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Proper wiring for a HH 1v, 1t

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  • Proper wiring for a HH 1v, 1t

    Hi, was hoping for some insight regarding a wiring situation. Guitar Im working on has 2 humbuckers, Gibson style braided wire, one volume knob and one tone knob. Ive got a .021 orange drop on there as well. My main problem is it sounds really “muddy”, and Ive found a lot of very different ways to wire for this setup online that Im wondering if thats the issue(pickup “out of phase” comes up regarding incorrect wiring).
    Theres also a cutout when I jiggle the switch and have it set to bridge, but I assume thats an issue with the switch itself so going to replace it.
    Ill post the electronics cavity, my toddler scribbles on the wiring, the lindy fralin wiring styles page that i drew upon, and the one from CRL that sells the switch(this one is insanely different than all ive seen.
    Thank you for any help/insight.

    https://imgur.com/a/Sdy96Cp

    https://www.fralinpickups.com/fralin-wiring-diagrams/

    https://images.app.goo.gl/nBKmN87KBZAeceKG6

    EDIT: pictures with a bit more lighting:
    https://imgur.com/a/x2ACUCl
    Last edited by Cs_gibs; 02-10-2020, 04:11 PM.

  • #2
    Just from looking at the docs you have provided, it seems to be OK (please note that just looking is often not enough).
    Can you describe how it sounds in each pickup selector position, with the tone control all the way up, and all the way down? That description can give us clues if the sound of your guitar deviates markedly from what others here expect you to hear.

    Humbuckers by nature are 'muddy' compared to single coils. What other guitars are you familiar with?
    The construction of the guitar can also affect the resonance of the notes as they 'speak'. Is this a standard model? (again, for technical comparison)
    If it still won't get loud enough, it's probably broken. - Steve Conner
    If the thing works, stop fixing it. - Enzo
    We need more chaos in music, in art... I'm here to make it. - Justin Thomas
    MANY things in human experience can be easily differentiated, yet *impossible* to express as a measurement. - Juan Fahey

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    • #3
      Main one Im comparing it too is an explorer. This is a Jackson, same in terms of mahogany body, rosewood fretboard. The neck on the explorer is different, mahogany vs the maple on the jackson. Normally Id just attribute it to better quality wood on the Explorer, but the Jackson has surprisingly good wood, feels sturdy, nice looking grain, a nice flame top finish, and probably one of the best neck tapers, it just looks like they took care on it.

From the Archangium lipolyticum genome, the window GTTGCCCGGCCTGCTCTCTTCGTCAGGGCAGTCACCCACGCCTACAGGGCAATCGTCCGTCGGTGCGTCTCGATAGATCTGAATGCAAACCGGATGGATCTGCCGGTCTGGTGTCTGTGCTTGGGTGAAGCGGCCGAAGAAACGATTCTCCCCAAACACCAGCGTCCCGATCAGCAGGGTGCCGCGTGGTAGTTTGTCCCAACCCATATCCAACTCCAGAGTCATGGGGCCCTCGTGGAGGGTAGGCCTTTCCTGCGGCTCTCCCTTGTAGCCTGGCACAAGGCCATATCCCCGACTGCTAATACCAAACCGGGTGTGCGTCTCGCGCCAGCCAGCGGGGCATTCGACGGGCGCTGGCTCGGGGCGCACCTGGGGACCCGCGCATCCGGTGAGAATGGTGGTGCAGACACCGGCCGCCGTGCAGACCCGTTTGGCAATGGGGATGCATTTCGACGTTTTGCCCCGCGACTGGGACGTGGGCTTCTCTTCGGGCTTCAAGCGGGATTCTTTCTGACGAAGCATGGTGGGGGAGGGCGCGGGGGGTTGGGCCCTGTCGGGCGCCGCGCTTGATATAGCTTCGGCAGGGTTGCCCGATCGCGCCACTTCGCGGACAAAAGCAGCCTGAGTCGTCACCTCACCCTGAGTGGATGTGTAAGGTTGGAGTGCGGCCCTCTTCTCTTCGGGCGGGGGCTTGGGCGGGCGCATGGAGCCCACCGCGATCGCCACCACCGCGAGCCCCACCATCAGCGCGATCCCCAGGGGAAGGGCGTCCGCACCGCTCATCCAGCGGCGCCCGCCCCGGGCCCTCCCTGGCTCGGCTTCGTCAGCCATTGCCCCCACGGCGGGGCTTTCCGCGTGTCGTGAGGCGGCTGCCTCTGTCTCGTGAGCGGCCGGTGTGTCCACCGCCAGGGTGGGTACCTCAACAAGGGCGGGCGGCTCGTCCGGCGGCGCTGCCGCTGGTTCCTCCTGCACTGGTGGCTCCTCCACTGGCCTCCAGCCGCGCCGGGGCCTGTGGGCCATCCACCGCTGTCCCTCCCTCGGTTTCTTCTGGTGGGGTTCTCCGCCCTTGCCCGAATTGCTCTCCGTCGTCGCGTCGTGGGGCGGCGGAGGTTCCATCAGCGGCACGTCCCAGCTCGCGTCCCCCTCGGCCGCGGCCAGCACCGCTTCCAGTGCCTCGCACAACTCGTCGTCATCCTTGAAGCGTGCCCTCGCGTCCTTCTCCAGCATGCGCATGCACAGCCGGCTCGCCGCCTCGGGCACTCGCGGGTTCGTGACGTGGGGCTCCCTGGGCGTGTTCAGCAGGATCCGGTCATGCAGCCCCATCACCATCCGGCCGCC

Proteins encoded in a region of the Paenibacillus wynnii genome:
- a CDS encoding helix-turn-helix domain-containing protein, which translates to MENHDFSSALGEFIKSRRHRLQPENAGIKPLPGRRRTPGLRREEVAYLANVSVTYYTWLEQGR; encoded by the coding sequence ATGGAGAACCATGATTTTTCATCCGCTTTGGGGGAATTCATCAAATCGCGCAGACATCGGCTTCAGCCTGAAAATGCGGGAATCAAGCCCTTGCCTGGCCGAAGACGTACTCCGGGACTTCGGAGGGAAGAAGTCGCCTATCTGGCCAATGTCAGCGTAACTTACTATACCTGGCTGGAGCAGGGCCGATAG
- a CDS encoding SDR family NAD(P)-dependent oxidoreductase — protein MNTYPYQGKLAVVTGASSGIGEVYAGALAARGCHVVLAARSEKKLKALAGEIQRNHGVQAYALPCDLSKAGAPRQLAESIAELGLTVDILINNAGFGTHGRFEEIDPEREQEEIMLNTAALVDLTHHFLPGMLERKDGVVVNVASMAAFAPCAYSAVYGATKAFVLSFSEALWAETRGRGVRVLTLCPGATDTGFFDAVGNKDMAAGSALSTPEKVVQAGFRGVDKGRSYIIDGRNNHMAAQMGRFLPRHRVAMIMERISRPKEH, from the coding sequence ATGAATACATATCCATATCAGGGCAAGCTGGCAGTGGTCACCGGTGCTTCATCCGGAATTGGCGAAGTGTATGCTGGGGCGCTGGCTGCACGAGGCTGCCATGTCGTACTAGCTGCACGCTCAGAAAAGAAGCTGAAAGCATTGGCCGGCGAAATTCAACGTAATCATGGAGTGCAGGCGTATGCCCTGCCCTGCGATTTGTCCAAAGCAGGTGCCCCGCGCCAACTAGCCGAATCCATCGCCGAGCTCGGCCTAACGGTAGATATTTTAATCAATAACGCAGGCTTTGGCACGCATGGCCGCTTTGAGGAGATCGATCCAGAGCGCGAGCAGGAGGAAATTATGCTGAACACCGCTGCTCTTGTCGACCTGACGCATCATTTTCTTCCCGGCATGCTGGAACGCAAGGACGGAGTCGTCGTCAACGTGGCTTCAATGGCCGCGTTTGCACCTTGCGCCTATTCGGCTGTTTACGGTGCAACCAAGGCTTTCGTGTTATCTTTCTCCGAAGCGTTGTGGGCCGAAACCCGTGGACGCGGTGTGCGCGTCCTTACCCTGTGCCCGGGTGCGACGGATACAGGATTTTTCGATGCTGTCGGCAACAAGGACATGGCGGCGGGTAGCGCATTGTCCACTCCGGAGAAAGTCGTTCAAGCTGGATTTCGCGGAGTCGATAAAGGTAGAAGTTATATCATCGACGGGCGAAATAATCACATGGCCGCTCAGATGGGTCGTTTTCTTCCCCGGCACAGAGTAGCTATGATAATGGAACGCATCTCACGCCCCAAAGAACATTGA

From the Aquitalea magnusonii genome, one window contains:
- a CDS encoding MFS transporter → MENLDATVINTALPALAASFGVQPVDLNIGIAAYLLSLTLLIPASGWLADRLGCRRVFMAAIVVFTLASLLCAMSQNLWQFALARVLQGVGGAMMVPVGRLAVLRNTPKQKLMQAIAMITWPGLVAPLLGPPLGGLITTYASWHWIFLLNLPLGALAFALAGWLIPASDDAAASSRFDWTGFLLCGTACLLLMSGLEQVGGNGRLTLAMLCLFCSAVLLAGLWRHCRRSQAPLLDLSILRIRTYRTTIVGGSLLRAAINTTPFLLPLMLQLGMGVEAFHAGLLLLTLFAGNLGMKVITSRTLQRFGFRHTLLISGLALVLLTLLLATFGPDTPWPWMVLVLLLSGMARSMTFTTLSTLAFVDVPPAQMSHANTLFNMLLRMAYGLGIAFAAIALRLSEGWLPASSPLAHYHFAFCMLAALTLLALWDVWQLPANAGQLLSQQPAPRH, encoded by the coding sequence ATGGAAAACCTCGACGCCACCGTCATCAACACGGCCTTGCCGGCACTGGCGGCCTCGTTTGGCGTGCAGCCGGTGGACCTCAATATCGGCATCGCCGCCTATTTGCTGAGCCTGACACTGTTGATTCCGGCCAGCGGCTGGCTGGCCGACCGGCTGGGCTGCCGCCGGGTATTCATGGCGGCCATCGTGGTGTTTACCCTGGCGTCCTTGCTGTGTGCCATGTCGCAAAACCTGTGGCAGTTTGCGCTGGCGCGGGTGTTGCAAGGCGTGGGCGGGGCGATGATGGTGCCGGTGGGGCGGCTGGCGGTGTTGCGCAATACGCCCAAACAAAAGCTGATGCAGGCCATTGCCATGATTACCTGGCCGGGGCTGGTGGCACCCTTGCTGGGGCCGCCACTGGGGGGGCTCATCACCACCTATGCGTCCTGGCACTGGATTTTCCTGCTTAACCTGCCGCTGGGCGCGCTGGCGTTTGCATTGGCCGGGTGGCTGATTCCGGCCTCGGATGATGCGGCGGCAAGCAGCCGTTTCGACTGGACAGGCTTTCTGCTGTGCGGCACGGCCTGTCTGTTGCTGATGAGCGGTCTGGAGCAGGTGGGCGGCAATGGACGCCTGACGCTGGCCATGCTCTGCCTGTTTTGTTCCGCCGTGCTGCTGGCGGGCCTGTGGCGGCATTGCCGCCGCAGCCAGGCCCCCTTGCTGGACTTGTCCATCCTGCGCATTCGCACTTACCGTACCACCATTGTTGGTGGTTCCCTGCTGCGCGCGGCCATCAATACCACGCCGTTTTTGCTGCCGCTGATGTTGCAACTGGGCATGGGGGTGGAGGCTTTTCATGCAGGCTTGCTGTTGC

Output is right about the same, 14k on the Jackson and 14.3k on the explorer. Id say the Jackson just doesnt have the “highs” the explorer does, which normally id be saying is an obvious statement, but it seems that sort of low “treble(?)” tone is excessive, even if were talking a mid range priced Jackson(and the explorer was right at that similar $900 price range honestly) rolling the tone down is absurdly muffled and “bass-y”, like its at the bottom of the ocean. Sorry if im not great at describing tone at applicable terminology.

      Also you said it was ok, does moving around maybe the capacitor affect the high to low Tone? Or is it just the same wherever the cap is in the circuit.

      I really appreciate the help by the way

      Edit: neck pickup is at 7.5k. Its also affected by the tone knob killing the highs down to a distressingly low rumble. It just seems the tone knob doesnt really lower the tone in a normal range, more like it muffles it to an absurd level
      Last edited by Cs_gibs; 02-10-2020, 05:30 PM.

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      • #4
        Have you made sure the copper foil is not touching anything it shouldn't?
        - Own Opinions Only -

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        • #5
          I honestly didnt consider that as something that can interfere, just saw so many people do the same without issue. Ill give it a closer look now, make sure the hot wire isnt hitting any ground. Hopefully that saves me from buying a new switch

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          • #6
            CRL switches are very reliable. Make sure you don't have a solder bead jammed in there somewhere or a bent contact.

            The only real difference in tone pot location with this setup is whether it's connected to the hot pickup lead to the volume pot, or to the wiper. With the volume up full there's no difference. My first test would be to disconnect the wire to the tone control and see if that brightens the sound. If it does, check for shorts as stated, but also check the pot resistance and see how it behaves when rotated. With humbuckers I sometimes need to drop to .015uf or even .010uf for the tone cap, depending on customer requirements. Some players just only use the tone pot sweep between (say) 8 and 10 and this can be a little too knife-edge to get the sweet spot. Reducing the cap distributes the useful range over a wider pot rotation.

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            • #7